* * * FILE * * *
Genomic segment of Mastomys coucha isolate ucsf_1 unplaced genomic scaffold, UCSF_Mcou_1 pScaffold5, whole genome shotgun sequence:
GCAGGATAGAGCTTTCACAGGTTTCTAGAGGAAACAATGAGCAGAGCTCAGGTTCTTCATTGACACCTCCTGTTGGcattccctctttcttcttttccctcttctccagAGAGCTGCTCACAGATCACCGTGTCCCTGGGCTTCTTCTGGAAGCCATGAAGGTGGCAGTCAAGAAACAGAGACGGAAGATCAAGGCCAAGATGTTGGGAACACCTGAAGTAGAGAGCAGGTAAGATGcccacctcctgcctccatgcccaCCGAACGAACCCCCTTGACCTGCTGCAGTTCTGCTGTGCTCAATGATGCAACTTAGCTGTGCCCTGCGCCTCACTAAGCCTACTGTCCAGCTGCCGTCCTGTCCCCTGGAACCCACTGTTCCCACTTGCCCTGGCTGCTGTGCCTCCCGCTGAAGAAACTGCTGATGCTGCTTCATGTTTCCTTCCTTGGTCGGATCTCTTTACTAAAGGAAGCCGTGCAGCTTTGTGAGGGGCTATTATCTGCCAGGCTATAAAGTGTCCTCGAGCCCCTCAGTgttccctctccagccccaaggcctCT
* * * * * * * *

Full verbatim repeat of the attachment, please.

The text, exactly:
Genomic segment of Mastomys coucha isolate ucsf_1 unplaced genomic scaffold, UCSF_Mcou_1 pScaffold5, whole genome shotgun sequence:
GCAGGATAGAGCTTTCACAGGTTTCTAGAGGAAACAATGAGCAGAGCTCAGGTTCTTCATTGACACCTCCTGTTGGcattccctctttcttcttttccctcttctccagAGAGCTGCTCACAGATCACCGTGTCCCTGGGCTTCTTCTGGAAGCCATGAAGGTGGCAGTCAAGAAACAGAGACGGAAGATCAAGGCCAAGATGTTGGGAACACCTGAAGTAGAGAGCAGGTAAGATGcccacctcctgcctccatgcccaCCGAACGAACCCCCTTGACCTGCTGCAGTTCTGCTGTGCTCAATGATGCAACTTAGCTGTGCCCTGCGCCTCACTAAGCCTACTGTCCAGCTGCCGTCCTGTCCCCTGGAACCCACTGTTCCCACTTGCCCTGGCTGCTGTGCCTCCCGCTGAAGAAACTGCTGATGCTGCTTCATGTTTCCTTCCTTGGTCGGATCTCTTTACTAAAGGAAGCCGTGCAGCTTTGTGAGGGGCTATTATCTGCCAGGCTATAAAGTGTCCTCGAGCCCCTCAGTgttccctctccagccccaaggcctCT